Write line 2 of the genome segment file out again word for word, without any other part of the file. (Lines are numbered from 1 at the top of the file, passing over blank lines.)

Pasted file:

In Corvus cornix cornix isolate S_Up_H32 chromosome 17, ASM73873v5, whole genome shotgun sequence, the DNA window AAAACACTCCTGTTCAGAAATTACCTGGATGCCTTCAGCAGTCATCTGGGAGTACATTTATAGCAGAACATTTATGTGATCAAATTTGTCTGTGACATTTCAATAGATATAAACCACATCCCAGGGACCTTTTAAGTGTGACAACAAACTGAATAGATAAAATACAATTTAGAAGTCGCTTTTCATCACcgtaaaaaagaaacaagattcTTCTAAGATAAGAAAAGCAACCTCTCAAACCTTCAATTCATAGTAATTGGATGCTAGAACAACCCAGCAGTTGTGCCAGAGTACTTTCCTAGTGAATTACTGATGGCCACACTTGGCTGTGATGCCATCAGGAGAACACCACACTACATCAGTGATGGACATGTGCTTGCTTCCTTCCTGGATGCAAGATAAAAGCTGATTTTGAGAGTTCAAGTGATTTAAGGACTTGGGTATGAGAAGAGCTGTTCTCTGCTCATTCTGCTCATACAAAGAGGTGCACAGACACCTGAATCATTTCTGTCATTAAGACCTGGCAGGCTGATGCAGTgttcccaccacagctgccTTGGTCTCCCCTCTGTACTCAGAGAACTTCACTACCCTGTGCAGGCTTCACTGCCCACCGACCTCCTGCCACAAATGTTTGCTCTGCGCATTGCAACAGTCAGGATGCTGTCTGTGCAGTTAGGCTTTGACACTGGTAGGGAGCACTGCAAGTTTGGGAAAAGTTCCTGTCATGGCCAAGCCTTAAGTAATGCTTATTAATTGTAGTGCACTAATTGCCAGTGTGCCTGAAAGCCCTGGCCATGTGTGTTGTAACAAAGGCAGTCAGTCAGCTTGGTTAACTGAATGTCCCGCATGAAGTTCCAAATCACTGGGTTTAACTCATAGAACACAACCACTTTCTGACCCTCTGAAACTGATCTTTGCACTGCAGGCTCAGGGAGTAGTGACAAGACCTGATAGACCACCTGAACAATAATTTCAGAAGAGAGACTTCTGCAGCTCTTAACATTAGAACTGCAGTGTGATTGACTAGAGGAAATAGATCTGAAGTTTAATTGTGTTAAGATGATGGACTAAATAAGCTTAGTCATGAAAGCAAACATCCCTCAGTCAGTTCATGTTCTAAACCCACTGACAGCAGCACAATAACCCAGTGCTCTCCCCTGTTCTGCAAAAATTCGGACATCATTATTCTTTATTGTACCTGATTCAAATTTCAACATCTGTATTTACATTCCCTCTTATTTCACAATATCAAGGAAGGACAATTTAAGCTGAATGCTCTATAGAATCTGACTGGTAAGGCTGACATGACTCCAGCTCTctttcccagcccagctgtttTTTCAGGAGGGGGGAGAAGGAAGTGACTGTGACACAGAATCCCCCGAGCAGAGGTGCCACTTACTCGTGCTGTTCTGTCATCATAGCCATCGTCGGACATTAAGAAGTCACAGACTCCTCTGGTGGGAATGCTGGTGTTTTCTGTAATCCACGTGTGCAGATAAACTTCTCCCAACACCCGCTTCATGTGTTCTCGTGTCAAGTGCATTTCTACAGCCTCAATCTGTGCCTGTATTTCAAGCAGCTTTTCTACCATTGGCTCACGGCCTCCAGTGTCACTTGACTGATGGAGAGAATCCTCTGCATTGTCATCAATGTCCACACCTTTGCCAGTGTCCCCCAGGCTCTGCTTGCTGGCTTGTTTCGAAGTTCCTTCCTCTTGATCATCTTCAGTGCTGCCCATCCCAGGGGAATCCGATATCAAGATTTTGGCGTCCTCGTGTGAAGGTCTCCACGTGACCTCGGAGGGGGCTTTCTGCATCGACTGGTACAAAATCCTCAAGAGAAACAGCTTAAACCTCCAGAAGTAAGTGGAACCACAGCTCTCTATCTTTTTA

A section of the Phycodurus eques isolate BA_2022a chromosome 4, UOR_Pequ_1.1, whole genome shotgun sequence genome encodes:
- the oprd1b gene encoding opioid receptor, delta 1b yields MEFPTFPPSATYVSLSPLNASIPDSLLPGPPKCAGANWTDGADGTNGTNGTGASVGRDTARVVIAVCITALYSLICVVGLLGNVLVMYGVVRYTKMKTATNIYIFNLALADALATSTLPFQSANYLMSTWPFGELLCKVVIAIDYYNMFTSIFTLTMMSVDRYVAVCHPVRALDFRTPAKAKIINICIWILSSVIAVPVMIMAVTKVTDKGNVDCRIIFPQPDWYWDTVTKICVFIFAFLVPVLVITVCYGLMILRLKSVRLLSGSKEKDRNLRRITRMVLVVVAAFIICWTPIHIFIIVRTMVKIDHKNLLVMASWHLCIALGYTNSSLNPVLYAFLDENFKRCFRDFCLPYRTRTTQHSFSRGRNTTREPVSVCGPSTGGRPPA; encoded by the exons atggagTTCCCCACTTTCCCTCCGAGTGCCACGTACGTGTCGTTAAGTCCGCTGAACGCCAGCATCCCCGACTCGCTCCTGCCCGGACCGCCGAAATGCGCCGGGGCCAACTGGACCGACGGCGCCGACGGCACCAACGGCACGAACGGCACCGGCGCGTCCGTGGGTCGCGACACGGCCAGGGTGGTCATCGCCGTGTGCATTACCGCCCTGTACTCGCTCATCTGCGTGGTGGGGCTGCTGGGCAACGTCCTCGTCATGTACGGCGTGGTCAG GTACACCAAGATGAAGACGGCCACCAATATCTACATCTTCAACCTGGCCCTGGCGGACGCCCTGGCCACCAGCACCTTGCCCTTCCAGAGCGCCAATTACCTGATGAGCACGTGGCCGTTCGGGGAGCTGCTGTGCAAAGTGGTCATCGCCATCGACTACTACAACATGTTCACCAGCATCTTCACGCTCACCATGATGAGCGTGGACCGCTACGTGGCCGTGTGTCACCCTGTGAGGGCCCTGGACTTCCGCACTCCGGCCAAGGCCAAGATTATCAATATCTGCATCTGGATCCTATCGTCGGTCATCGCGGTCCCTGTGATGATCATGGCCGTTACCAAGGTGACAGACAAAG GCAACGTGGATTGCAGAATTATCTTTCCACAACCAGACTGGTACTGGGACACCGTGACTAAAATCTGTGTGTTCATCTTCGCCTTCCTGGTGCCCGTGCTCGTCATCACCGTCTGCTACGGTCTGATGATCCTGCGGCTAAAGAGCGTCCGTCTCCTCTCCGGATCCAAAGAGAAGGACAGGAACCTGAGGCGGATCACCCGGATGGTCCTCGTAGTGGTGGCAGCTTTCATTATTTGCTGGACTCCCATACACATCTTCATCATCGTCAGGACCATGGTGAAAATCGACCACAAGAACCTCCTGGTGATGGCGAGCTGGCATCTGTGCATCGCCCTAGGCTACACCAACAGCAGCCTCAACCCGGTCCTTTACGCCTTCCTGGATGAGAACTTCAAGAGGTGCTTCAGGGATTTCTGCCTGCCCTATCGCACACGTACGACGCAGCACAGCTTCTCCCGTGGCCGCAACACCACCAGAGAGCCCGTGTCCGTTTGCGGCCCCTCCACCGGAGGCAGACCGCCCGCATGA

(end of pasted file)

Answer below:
A section of the Phycodurus eques isolate BA_2022a chromosome 4, UOR_Pequ_1.1, whole genome shotgun sequence genome encodes: